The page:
Unfortunately, as proceedings were dominated by questions of the "Would you say?" variety, not much actual news came out of the press conference. Pellegrini revealed that Aguero is out for "maybe one month, but not sure absolutely now", while Nasri "continues with (his) treatment".
In fact, it's games like these that really highlight the unthinking, sensationalist nature of so much of the national press nowadays. Here's a transcript of some of the questions from Part 2 of the press conference:
Q: "Would it bother you how they (Chelsea) play?"
Q: "Would you ever criticise another manager the way Jose did?"
Q: "Do you think Chelsea were lucky to beat you down there, Manuel?"
Q: "You seemed to be upset by Jose's celebrations those days. He went up into the crowd, didn't he, and danced around the technical area. You seemed quite angry about that. Remember that? I can't image you doing that."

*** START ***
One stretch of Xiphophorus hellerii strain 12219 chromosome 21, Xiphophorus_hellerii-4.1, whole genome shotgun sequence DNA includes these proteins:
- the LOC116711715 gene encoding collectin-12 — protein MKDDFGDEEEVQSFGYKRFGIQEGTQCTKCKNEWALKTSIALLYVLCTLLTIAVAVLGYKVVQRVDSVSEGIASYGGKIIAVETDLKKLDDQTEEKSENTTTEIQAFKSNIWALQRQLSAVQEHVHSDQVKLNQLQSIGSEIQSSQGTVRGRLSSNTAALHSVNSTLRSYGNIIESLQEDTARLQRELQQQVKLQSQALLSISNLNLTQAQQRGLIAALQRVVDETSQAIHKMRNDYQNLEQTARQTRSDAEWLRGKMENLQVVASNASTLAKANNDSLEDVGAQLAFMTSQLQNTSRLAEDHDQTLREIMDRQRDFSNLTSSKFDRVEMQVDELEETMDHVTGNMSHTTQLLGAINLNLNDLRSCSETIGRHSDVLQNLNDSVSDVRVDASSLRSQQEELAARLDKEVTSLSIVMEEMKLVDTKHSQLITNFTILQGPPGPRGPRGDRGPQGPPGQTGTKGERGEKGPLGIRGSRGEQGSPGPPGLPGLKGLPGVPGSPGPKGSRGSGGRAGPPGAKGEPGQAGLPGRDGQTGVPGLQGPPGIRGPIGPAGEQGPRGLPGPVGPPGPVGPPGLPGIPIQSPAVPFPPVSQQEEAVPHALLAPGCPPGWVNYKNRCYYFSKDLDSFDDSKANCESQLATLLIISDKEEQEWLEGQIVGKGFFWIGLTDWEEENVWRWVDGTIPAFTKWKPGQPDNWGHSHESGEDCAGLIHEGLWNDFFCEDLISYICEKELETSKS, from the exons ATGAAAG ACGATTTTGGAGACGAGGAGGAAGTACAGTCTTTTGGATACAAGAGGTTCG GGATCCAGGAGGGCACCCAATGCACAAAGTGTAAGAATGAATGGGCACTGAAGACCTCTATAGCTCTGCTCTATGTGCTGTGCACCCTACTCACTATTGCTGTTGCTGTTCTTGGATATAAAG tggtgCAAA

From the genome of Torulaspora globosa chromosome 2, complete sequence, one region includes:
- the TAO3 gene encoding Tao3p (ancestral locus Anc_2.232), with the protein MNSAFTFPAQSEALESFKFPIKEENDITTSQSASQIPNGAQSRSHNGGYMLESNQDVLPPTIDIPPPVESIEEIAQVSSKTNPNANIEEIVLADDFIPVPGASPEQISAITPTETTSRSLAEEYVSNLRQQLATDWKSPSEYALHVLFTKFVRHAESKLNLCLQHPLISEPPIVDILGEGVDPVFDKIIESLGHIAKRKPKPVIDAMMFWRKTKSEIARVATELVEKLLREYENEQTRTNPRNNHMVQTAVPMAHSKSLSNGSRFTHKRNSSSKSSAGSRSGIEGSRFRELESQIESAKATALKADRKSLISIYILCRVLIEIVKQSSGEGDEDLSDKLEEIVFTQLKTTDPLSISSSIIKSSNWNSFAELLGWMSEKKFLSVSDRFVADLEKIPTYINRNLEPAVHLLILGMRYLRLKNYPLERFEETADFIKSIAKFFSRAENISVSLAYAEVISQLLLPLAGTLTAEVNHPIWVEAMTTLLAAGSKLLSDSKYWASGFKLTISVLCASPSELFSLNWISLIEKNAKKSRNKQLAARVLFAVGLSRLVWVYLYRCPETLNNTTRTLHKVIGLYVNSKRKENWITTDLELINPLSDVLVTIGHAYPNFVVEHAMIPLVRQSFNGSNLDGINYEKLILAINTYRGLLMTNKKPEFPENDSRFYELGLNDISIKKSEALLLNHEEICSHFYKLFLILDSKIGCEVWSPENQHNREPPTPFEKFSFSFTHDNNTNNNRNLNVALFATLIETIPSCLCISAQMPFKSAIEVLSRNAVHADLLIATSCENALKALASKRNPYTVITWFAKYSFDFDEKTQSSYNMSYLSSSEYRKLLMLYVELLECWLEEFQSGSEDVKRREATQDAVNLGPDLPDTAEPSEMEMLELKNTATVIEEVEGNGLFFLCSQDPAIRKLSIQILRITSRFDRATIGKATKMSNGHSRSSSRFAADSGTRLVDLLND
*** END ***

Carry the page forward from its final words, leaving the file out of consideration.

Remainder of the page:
Q: "Are you concerned about getting drawn into, soft of, mind games with Jose Mourinho?"
I was chatting to a national journalist the other day and we were both remarking on how radically the working life of a newspaper reporter has changed since the old days. Back in the 1970s and 80s any reporter who spent long periods at his desk was seen as a shirker, because real reporters were supposed to be out of the office, cultivating contacts and digging up stories. Today the opposite it true. Reporters are expected to be at their desk all day, re-working wire copy and collecting quotes over the phone.
It's a shame that the few journalists actually allowed out of the office nowadays include people like these guys, who only make the trips in the hope of collecting the sufficient words to complete their pre-written stories.
Anyway, here are the details of minutes played and goals scored for the last seven games: